Since Martin was the only person who had extensive knowledge of the project, he was put to work repairing the tunnel, but it was too little, too late. A catastrophic flood struck the valley in 1629. Scholars estimate that more than thirty thousand people died in the flood, and the resulting massive property damage crippled the city’s economy for several years. Martin became the scapegoat for this disaster, and the aged engineer, who had labored on his project for twenty-five years, died a disappointed man, having never fulfilled his plans for the valley.


After Enrico Martin’s death, Spanish authorities in the seventeenth and eighteenth centuries continued to be concerned with the drainage of the Valley of Mexico, and engineers, building on Martin’s work, managed to reduce the water level of Lake Texcoco, creating land for the rapidly increasing population of Mexico City, which, by 1800, was the largest city of the Western Hemisphere. By this time, Martin’s tunnel had been converted into an open canal. Population growth;Mexico City

When Mexico became an independent nation in 1821, its capital city still suffered from periodic flooding. Throughout the nineteenth century, engineers proposed various projects involving tunnels, canals, and culverts, but politics prevented anything from being done. By 1900, some claimed that, with a new canal and tunnel, Mexico City’s battle with the lakes was won, but in the twentieth century, major floods still occurred, despite the widening of existing canals and the extension of the canal system. During the 1970’, an elaborate structure of deep drainage tunnels contributed significantly to alleviating the capital’s centuries-old flooding problems.

Modern environmentalists have pointed out that solving the valley’s flooding problems by draining its lakes created other problems. The rich plant and animal life dependent on the lakes was largely destroyed. Because much of downtown Mexico City was constructed on the clay bottom of the drained Lake Texcoco, many of its buildings suffered damage as they sank at the rate of several inches a year. Some structures collapsed completely during earthquakes. The ancient Mexicans had adapted their way of life to nature, whereas modern Mexicans have tried to force nature to conform to contemporary lifestyles, often with disastrous results. Martin’s tunnel, which still exists as a canal, began the destruction of the valley’s lakes, but at the beginning of the twenty-first century, Lake Texcoco was being rejuvenated as part of a plan to solve Mexico City’s immense pollution problems.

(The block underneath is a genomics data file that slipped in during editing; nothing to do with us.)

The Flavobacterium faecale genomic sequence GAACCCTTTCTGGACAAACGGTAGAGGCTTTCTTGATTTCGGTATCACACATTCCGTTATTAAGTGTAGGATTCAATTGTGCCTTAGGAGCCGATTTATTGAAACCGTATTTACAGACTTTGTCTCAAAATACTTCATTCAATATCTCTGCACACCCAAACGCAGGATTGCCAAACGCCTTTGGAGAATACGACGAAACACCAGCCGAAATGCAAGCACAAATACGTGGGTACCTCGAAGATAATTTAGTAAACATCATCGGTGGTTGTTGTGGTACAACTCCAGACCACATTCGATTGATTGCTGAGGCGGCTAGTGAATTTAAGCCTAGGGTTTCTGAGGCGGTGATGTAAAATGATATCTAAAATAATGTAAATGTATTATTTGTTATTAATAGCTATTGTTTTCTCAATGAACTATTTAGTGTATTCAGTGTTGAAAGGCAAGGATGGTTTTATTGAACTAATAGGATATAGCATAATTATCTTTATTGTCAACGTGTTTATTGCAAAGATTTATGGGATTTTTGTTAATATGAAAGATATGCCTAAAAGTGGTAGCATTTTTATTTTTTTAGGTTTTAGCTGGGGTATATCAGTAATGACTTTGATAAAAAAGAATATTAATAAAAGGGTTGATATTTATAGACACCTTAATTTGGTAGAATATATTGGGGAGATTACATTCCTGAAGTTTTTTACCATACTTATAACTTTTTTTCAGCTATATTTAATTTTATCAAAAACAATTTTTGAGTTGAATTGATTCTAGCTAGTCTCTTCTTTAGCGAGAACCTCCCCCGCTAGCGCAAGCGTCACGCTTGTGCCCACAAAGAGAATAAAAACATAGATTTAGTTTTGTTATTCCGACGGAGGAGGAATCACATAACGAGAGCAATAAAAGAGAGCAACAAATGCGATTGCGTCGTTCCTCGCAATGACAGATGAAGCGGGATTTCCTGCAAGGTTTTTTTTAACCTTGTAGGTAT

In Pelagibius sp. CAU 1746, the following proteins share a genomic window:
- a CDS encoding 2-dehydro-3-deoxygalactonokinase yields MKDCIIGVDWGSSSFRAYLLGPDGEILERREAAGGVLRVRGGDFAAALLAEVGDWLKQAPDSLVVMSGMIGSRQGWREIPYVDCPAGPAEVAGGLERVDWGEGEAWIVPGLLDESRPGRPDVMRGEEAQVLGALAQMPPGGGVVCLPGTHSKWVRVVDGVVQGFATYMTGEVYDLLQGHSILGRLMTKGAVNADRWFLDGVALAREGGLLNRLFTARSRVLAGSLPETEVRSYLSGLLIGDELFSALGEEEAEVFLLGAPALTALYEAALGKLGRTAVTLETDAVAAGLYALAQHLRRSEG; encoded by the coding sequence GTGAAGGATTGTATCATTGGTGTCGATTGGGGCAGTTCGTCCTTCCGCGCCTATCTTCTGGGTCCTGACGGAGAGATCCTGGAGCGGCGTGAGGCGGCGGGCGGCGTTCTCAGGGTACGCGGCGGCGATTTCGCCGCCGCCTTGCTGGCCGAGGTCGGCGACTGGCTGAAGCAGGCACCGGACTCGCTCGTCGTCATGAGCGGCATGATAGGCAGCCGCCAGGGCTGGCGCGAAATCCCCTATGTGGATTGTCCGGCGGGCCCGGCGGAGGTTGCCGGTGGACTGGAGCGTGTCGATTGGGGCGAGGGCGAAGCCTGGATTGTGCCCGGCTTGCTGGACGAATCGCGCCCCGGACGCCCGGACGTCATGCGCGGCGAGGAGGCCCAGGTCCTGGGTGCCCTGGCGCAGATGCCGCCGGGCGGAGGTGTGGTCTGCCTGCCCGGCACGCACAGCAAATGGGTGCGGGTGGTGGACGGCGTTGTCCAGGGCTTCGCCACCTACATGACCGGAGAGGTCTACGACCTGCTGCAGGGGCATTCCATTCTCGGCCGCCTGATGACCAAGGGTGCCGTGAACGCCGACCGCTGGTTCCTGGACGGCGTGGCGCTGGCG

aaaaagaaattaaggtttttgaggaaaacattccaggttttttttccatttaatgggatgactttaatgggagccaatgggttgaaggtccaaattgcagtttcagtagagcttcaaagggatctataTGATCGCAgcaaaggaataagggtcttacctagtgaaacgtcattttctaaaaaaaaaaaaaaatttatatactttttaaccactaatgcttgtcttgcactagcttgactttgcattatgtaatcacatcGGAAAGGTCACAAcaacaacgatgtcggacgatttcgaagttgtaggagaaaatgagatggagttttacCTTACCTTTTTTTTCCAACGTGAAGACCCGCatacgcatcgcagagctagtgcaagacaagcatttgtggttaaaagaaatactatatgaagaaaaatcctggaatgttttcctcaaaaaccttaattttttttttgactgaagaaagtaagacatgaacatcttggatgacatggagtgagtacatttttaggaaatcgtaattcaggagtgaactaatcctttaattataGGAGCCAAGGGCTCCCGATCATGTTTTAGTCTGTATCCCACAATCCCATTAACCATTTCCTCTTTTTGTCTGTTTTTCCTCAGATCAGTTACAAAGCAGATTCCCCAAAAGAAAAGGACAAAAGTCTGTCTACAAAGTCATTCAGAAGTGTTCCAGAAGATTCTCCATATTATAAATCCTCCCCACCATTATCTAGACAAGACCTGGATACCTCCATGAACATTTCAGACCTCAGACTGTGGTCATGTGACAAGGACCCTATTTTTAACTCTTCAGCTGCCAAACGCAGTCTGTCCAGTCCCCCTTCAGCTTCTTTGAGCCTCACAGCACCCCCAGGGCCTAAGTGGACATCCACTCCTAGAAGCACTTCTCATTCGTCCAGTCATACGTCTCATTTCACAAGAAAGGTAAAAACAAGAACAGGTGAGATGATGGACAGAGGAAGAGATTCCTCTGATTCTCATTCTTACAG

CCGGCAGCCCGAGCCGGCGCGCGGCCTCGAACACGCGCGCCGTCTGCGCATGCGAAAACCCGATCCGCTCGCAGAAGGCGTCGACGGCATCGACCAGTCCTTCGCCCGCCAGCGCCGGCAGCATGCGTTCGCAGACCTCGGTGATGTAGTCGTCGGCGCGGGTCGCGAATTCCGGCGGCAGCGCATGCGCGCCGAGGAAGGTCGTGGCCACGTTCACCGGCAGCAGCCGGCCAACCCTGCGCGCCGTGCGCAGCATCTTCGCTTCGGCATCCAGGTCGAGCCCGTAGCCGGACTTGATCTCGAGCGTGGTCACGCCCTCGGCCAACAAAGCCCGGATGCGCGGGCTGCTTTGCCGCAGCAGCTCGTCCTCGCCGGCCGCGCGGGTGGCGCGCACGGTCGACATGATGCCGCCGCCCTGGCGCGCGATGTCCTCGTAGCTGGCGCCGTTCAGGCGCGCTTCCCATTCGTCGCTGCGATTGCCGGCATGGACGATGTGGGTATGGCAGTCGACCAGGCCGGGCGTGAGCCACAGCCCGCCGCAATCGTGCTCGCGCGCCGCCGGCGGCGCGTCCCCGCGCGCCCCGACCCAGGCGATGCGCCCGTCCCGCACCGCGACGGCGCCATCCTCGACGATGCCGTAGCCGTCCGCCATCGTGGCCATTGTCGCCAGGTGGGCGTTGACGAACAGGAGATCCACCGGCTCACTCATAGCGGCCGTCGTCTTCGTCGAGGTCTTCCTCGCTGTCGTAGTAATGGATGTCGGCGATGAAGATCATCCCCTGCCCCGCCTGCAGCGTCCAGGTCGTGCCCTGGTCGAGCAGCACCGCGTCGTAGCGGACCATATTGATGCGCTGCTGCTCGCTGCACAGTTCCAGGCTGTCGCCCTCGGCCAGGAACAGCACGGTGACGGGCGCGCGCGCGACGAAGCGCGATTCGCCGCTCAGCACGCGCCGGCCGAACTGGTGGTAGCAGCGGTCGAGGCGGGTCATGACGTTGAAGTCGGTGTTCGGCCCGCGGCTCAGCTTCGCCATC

Further Reading
  • citation-type="booksimple"

    xlink:type="simple">Foster, Lynn V. A Brief History of Mexico. Rev. ed. New York: Facts On File, 2004. Contains material relevant to sixteenth and seventeenth century Mexico City in chapters 4 and 5. Illustrated, with tables and maps. Appendices, including a bibliography and a “suggested reading” list. Index.
  • citation-type="booksimple"

    xlink:type="simple">Priestley, Herbert Ingram. The Mexican Nation: A History. New York: Cooper Square, 1969. Chapter 7 on the viceroyalty and chapter 8 on seventeenth century New Spain provide the political background needed to understand Enrico Martin’s achievements. A bibliography of “sources, authorities, and additional readings” and an index.
  • citation-type="booksimple"

    xlink:type="simple">Simonian, Lane. Defending the Land of the Jaguar: Natural History of Mexico. Austin: University of Texas Press, 1996. This “Book of the Year” traces the history of environmentalism in Mexico from the pre-Columbian period to the end of the twentieth century. Enrico Martin is depicted as a person who understood the environmental problems of the Valley of Mexico.